Judge allows two claims in diocese sex abuse case to proceed in district court
By Seaborn Larson
Great Falls Tribune
February 12, 2018
|Church Steeple and Cross For online church religion|
A federal judge on Monday granted a motion allowing two claims of sexual abuse by an Absarokee priest in the 1970s and '80s to proceed to conclusion through the state courts.
The order by U.S. Bankruptcy Judge Jim Papas allows two claims to move forward in district court, which was not previously an option after the Great Falls-Billings Diocese filed for Chapter 11 bankruptcy last year to move toward a settlement for the 86 people who have filed claims of sexual, physical and emotional abuse. Most claim the abuse took place in their youths at the hands of eastern Montana clergy from 1940s to the 1990s.
"The parties have negotiated, and are not making any progress in the Chapter 11 case," Papas said during the hearing. "Time to do something else."
Attorneys for the victims argued in January that while settlement negotiations are not moving forward, processing two claims at the state court level would provide more insight when working toward a settlement for the remaining 84 victims.
The district court case will likely decide whether or not the diocese was negligent in these instances of abuse, as alleged by attorneys for the victims.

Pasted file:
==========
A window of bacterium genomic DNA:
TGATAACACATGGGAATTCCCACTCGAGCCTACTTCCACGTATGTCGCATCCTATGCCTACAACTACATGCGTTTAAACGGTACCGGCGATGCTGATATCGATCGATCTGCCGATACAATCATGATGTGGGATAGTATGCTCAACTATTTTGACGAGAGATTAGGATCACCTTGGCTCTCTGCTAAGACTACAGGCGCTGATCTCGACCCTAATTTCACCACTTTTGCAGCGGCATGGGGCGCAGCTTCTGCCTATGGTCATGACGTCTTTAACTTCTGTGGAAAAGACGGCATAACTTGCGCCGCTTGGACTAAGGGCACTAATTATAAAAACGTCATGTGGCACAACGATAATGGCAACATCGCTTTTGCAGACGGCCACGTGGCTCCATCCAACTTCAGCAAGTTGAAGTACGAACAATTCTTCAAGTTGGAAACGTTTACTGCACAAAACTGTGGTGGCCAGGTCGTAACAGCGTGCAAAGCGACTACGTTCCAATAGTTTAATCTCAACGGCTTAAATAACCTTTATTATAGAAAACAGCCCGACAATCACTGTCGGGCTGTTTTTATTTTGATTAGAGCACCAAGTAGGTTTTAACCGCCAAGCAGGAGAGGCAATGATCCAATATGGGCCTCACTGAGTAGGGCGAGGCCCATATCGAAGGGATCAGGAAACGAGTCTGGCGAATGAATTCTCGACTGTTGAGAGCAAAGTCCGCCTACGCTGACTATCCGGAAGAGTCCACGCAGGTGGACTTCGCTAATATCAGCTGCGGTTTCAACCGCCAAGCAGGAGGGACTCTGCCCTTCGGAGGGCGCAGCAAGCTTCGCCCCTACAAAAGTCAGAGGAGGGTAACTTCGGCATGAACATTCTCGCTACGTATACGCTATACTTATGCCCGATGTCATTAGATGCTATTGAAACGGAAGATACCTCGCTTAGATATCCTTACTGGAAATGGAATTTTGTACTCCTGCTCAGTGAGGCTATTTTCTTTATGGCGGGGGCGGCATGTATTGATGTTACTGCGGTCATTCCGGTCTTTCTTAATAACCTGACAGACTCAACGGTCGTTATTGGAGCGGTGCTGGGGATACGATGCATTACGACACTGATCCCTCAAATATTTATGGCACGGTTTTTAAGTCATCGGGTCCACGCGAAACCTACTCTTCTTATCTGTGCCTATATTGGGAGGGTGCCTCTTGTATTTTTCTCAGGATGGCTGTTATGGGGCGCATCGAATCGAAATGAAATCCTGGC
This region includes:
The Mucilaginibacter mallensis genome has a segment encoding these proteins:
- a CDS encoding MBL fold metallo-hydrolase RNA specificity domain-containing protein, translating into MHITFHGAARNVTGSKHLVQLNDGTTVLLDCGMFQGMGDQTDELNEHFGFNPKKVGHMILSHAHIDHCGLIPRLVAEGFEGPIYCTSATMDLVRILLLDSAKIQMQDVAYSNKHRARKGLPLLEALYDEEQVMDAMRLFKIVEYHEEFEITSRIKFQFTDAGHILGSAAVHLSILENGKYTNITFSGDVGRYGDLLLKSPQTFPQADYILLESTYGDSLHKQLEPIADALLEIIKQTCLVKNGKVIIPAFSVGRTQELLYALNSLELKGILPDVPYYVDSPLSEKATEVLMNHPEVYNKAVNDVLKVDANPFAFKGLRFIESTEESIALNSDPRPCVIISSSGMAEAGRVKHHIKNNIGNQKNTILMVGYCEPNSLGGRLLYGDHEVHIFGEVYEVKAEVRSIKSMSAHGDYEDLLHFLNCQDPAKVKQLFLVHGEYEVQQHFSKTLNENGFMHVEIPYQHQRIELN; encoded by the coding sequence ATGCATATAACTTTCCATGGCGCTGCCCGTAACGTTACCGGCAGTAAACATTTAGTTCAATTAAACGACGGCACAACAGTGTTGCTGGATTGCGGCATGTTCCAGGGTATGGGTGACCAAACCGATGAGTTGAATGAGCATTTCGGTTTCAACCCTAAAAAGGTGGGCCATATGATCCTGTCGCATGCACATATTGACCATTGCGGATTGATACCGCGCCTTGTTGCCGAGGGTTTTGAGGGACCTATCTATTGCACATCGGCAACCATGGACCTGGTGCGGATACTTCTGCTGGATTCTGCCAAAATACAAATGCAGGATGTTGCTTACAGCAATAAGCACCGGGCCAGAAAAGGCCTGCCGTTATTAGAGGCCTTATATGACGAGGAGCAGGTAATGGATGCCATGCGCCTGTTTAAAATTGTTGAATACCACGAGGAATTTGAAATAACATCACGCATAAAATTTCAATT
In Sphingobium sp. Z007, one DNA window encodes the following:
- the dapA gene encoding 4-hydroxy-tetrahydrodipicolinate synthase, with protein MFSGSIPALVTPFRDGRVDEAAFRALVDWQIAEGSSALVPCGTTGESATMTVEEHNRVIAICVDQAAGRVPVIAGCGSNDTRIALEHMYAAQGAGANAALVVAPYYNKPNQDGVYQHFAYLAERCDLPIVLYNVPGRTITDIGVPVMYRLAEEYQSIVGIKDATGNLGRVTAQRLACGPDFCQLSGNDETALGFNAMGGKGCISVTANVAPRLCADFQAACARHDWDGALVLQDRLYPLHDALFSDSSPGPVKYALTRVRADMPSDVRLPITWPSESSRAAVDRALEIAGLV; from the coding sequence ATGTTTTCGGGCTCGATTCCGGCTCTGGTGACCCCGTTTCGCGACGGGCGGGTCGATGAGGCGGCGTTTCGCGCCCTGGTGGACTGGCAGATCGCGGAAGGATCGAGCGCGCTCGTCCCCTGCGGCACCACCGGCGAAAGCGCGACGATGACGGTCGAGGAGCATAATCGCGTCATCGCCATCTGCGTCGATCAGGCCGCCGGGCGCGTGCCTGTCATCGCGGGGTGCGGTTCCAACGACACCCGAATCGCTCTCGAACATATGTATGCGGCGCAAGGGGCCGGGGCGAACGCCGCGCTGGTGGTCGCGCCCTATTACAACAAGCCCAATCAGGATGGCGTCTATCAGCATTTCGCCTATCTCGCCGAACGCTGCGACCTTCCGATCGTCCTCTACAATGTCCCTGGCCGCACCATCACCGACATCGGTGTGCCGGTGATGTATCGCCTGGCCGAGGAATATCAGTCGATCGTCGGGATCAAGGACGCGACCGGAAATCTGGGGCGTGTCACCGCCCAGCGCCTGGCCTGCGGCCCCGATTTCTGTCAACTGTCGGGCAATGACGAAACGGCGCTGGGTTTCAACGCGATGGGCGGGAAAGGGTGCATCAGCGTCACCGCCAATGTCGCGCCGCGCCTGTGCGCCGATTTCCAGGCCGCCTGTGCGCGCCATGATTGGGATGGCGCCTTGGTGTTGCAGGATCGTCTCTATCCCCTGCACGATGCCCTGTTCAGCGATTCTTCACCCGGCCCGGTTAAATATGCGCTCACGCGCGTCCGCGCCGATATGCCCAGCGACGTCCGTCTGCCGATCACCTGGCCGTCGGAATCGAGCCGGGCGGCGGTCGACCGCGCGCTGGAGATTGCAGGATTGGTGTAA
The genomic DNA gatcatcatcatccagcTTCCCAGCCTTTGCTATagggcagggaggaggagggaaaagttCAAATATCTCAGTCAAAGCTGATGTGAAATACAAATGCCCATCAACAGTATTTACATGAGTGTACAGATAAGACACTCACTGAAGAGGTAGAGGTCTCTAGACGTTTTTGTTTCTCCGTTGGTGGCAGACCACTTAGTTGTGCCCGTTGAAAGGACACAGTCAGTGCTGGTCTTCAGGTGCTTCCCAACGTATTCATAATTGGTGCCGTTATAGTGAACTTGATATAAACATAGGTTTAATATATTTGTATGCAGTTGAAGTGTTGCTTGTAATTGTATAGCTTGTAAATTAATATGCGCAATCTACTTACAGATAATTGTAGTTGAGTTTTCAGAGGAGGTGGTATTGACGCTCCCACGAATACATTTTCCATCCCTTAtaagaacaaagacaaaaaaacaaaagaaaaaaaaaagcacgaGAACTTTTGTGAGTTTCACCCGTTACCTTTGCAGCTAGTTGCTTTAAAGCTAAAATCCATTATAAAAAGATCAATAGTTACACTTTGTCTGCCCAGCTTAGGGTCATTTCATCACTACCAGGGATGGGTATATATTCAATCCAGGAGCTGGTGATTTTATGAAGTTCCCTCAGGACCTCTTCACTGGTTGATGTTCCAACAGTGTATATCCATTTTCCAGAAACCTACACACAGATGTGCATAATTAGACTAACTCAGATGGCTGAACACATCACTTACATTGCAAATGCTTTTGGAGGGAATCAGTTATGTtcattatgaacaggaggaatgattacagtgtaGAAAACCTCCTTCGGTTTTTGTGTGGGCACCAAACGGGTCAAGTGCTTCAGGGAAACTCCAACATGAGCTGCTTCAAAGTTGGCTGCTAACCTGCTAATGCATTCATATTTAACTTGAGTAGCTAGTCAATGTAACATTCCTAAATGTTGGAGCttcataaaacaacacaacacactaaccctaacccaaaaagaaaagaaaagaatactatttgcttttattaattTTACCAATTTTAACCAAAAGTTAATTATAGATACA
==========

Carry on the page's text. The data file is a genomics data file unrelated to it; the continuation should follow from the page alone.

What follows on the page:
The two claims at hand include a victim known in court documents as T.K. (1), who has claimed Father Heretick abused her from 1983 to 1986 while she attended the St. Michael's Church in Absarokee, according to court documents. The other, named in court documents as John Doe 10, has claimed he was abused by both Father Heretick and Father Cawley, beginning when he was 8 years old, spanning the time from 1974 to 1980.
Attorneys for the diocese argued in court documents that the church would be forced to wait out the state court proceedings, further depleting resources that could be used for the settlement as the state cases could take months or years to conclude.
Papas said on Monday said his order reflected the need to approach a settlement.
"Based upon the despicable acts that are the basis of these claims, everyone has an interest to get into a resolution in some fashion in these claims," he said.
"Society members of the church and the citizens of Montana also have an interest in seeing that these abuse claims are resolved in some appropriate fashion," he said.
The state district court cases are filed in Cascade County, although Judge Deborah Kim Christopher of Lake County is presiding over the case.
Papas said in his order that while the two cases proceed in state district court, the path is still open for a settlement plan in the federal bankruptcy court.